In Au­gust 2014, Cor­byn’s friend El­leanne Green shared a link to an ar­ti­cle on a no­to­ri­ous racist web­site called ‘Po­lit­i­cal Vel Craft’ claim­ing that the Jewish Roth­schild fam­ily are at­tempt­ing to cre­ate a ‘New World Or­der’.

Then there were un­al­loyed racist in­sults.

In June 2015, a Pales­tine Live mem­ber called Tim Welsh de­clared: ‘ It’s all over for the JewNazi.’ In Septem­ber 2015, another con­trib­u­tor on the site wrote about ‘Jewish scum of the earth’.

APAM Arnold, in Septem­ber 2014, de­clared ‘these vile ex­cres­cences called Zion­ist jews should be wiped off the face of the earth’ be­fore is­su­ing a death threat against Jewish ac­tress Mau­reen Lip­man, whom she dubbed ‘un­ut­ter­ably vile, Zion­ist and Jewish Zion­ist es­pe­cially to the core.’

Although these posts com­prise just a small por­tion of the ob­nox­ious ma­te­rial on Pales­tine Live, none of the site’s 3,000 mem­bers — in­clud­ing Cor­byn and sev­eral Left-wing MPs — saw fit to point out the ap­palling na­ture of some of the ma­te­rial.

Nei­ther did they con­tra­dict Holo­caust de­nial, nor seek to point out that mem­bers of the group were shar­ing con­tent pro­duced by white su­prem­a­cists.

To many within the Jewish com­mu­nity, this points to a wider malaise: that the hard-Left of Labour pol­i­tics, where Jeremy Cor­byn has spent his en­tire adult life, is so steeped in anti-Semitism that he’s sim­ply un­able to recog­nise it even when it’s star­ing him in the face.

Cer­tainly his re­sponse to re­cent rev­e­la­tions has been a master­class in ob­fus­ca­tion.

When David Col­lier’s re­port was orig­i­nally pub­lished, Labour claimed that Cor­byn had been added to Pales­tine Live with­out his knowl­edge or con­sent and had no ac­tive role in the group.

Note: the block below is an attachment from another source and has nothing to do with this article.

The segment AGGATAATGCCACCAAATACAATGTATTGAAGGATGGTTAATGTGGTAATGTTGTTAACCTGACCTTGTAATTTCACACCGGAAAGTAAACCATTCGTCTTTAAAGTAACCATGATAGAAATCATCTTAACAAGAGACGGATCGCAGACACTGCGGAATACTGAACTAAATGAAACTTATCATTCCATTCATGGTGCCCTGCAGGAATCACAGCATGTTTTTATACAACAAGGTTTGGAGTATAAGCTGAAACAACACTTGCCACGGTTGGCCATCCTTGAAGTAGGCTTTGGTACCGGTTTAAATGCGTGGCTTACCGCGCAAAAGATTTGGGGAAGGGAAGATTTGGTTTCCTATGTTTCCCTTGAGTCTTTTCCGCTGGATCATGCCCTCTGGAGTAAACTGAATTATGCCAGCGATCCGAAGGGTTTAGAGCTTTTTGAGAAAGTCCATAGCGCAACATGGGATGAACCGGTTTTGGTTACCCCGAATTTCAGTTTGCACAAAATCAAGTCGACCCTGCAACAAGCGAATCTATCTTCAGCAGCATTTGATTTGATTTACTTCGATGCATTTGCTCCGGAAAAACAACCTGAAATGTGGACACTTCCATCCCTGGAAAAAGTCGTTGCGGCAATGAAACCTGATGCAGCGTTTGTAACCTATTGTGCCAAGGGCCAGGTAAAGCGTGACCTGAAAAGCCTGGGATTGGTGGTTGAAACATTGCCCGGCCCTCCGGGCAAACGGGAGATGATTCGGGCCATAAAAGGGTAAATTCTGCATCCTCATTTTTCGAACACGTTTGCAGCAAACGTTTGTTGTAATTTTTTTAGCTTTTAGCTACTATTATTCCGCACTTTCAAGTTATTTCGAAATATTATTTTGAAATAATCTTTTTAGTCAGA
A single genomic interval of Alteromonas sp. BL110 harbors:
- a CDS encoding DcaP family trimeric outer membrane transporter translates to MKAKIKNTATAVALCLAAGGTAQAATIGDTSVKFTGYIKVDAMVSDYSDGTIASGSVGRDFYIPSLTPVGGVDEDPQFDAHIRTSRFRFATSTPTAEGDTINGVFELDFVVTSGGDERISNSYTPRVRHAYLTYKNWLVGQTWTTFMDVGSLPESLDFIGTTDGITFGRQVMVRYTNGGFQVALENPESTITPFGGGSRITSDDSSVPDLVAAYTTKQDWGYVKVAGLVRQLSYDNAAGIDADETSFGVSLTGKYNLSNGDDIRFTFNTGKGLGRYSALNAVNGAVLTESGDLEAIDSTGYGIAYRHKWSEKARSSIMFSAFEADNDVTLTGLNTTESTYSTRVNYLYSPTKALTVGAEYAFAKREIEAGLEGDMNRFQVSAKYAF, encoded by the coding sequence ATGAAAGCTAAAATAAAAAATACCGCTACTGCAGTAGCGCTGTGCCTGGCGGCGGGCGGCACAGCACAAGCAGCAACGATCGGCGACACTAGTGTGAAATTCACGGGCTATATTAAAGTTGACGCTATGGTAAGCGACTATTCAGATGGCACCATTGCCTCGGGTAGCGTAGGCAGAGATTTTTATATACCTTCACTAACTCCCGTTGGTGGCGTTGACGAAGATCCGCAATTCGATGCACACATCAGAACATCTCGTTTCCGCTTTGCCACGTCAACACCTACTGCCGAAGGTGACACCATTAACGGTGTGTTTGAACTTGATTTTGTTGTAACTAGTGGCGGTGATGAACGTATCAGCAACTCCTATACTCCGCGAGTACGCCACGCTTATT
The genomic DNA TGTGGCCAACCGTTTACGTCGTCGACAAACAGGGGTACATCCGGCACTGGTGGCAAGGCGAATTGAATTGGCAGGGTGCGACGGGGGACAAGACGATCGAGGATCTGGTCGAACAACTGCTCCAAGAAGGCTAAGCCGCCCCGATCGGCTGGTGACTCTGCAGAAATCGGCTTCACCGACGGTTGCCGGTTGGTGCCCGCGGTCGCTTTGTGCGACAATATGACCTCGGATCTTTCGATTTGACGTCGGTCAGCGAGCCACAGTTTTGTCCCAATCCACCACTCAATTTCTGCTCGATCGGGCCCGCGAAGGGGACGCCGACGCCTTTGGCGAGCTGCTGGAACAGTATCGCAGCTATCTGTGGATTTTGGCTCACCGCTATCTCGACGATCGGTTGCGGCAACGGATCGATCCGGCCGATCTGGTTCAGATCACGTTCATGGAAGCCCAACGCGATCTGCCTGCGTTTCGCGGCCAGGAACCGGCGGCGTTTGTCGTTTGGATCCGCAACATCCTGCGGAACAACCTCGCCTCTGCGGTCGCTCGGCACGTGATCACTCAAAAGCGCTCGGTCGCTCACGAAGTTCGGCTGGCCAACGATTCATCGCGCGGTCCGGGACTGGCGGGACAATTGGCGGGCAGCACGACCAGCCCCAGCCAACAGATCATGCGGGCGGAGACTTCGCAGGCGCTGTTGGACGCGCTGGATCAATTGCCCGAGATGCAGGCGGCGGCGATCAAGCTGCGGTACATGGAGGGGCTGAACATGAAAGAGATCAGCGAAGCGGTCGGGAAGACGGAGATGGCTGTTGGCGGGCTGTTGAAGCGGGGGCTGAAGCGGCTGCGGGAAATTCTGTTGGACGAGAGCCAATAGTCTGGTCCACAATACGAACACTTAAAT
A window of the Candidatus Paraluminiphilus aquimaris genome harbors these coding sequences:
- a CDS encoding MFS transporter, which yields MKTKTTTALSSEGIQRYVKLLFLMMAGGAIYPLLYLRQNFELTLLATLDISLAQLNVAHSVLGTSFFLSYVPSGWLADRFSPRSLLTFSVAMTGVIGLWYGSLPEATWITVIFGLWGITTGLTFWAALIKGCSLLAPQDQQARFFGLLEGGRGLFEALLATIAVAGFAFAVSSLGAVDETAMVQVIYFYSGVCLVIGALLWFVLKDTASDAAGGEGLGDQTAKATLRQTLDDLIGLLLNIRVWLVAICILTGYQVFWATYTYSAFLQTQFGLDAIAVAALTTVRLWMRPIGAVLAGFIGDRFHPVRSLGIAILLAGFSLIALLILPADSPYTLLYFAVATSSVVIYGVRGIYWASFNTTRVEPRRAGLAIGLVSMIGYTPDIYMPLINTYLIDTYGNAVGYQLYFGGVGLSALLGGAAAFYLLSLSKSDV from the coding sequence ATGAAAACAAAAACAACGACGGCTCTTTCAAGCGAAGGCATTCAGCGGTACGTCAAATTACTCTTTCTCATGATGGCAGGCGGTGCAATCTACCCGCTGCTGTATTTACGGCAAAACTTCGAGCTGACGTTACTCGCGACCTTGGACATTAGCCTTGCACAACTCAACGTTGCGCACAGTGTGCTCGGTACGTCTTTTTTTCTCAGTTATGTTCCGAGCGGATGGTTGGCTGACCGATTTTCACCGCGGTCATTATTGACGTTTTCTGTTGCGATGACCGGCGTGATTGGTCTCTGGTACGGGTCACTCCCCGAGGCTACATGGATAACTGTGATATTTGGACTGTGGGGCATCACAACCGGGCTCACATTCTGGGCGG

It was promptly pointed out that he had, in fact, writ­ten com­ments there. At which point the Labour leader’s of­fice back­tracked and said he had only been re­ply­ing to mes­sages.

That didn’t wash ei­ther, since Cor­byn con­trib­uted to gen­eral con­tent and, of course, had helped or­gan­ise Max Blu­men­thal’s event in Par­lia­ment.

Cor­byn there­fore cravenly adopted a third po­si­tion: that what­ever his in­volve­ment with Pales­tine Live and its founder, he had never re­alised the site con­tained anti-Semitic ma­te­rial, so wasn’t guilty of wrong­do­ing.

‘I have never trawled through the whole group. I have never read all the mes­sages on it. I have re­moved my­self from it,’ he said. ‘Had I seen it [anti-Semitism], of course, I would have chal­lenged it straight away.’ THAT

might have damp­ened the scan­dal were it not for the fact that a num­ber of other Face­book-re­lated scan­dals in­volv­ing him sud­denly emerged.

One re­volved around the rev­e­la­tion that he had, in 2012, used the so­cial net­work to crit­i­cise a de­ci­sion to re­move a Nazi pro­pa­ganda-style mu­ral — de­pict­ing vile car­i­ca­tures of Jewish bankers with bun­dles of money play­ing a board game rest­ing on the backs of naked work­ers — from a wall in Lon­don’s Tower Ham­lets.

When asked about the episode, Cor­byn’s of­fice ini­tially claimed he’d been de­fend­ing the an­tiSemitic mu­ral on free speech grounds. This po­si­tion then changed with his of­fice claim­ing he hadn’t ac­tu­ally seen the an­tiSemitic mu­ral.

‘I sin­cerely re­gret that I did not look more closely at the im­age,’ Cor­byn said.

News­pa­pers then un­cov­ered three other Face­book groups, all of which still count Cor­byn as a mem­ber, in which anti- Semitic ma­te­rial has been shared.

One, called The His­tory Of Pales­tine, car­ried a fake news ar­ti­cle head­lined ‘Jewish or­gan traf­fick­ing cen­tre where kid­napped Syr­i­ans are stripped of their en­tire bod­ies’. The other two con­tained ev­ery­thing from Holo­caust de­nial to Roth­schild con­spir­a­cies. And so it con­tin­ues. As to where the scan­dal now leads, Labour would dearly like to put the row be­hind it. But that seems a huge chal­lenge.

Last night, Cor­byn’s se­nior Labour aide son Seb was still listed as a Face­book ‘friend’ of El­leanne Green, who is sup­pos­edly sus­pended from the party. (Mean­while, his youngest son, Tommy, was re­vealed by the Mail yes­ter­day as hav­ing en­dorsed a se­ries of vile anti-Semitic Face­book sites.)

In cy­berspace, our mis­takes, of course, tend to live on for ever.

So only a fool would bet against this be­ing the last time Jeremy Cor­byn’s old dal­liances with an­ti­Semites and other ex­trem­ists comes back to haunt him.

Un­der pres­sure: Jeremy Cor­byn’s re­sponse to re­cent rev­e­la­tions has been a master­class in ob­fus­ca­tion